His bat — as well as his defensive ability — have been a source of comfort for Brewers pitchers this season and will be Saturday for Chase Anderson, who takes the mound for Game 2 of the Brewers’ four-game series with the Cardinals at Miller Park.
Anderson has yet to find the consistency that led to his breakout season a year ago. He’s 5-6 with a 4.54 ERA through his first 15 starts and has struggled keeping the ball inside the park.
He’s allowed 15 home runs this season — one more than he gave up in all of 2017 — with 13 of those coming at Miller Park, where he’s 3-3 with a 5.70 ERA this season.
He gave up two home runs in the opening inning his last time out, upping his first-inning ERA this season to 8.36.
“It’s just one of those deals,” Anderson said. “That’s kind of been my thing since I was a kid. Obviously, I need to correct it and work on it and get better at getting guys out quicker. Something to work on.”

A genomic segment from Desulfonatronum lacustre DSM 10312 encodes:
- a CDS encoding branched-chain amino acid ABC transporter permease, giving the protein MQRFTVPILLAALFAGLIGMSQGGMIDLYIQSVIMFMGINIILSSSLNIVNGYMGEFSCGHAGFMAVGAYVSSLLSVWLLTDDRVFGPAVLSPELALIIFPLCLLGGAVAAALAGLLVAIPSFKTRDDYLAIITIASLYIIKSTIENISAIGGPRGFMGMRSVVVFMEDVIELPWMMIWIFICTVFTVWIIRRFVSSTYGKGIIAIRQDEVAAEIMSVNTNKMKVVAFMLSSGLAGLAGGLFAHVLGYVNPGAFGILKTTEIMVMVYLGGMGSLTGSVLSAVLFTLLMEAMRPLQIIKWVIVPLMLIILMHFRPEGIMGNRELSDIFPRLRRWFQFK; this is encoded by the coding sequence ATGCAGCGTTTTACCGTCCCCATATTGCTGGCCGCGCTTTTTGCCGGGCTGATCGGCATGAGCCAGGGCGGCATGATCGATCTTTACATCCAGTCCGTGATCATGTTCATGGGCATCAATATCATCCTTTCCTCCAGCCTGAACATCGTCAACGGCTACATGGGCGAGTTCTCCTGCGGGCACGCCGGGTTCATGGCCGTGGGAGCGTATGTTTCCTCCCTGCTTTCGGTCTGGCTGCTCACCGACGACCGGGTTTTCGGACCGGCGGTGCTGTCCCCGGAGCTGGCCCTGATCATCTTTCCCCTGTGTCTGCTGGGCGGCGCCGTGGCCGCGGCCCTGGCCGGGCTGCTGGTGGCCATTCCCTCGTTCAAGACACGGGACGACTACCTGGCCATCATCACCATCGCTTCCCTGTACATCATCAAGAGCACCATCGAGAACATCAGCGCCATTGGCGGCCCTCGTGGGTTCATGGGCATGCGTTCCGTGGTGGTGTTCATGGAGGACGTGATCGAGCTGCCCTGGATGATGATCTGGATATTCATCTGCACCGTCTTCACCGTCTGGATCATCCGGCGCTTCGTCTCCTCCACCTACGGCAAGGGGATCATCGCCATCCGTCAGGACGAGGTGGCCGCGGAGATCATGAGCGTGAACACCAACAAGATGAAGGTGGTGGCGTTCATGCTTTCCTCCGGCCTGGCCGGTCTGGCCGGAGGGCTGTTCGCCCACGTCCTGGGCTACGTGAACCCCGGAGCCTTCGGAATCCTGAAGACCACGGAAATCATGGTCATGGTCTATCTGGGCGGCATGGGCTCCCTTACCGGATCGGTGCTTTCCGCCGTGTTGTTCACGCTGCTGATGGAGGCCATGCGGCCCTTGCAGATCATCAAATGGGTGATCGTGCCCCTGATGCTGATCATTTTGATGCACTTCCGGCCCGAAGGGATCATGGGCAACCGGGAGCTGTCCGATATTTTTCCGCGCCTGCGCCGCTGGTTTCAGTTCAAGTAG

The Cardinals answer with right-hander Miles Mikolas, who’s 1-0 with a 6.00 ERA in two career starts against the Brewers, both of which came this season.
He allowed four runs over 5 2/3 innings but took the victory on April 2 at Miller Park but didn’t factor in the decision after giving up another four runs, this time over 6 1/3 innings, in a 5-4 Cardinals loss on April 9 in St. Louis.
“He pounds the strike zone and uses multiple pitches,” Cardinals manager Mike Matheny said. “It’s just not every day you come across starters who can do that … and then to have durability and consistency to stay in the game as long as he has.”
A victory Saturday would mark Milwaukee’s second series victory over the Cardinals in three tries this season.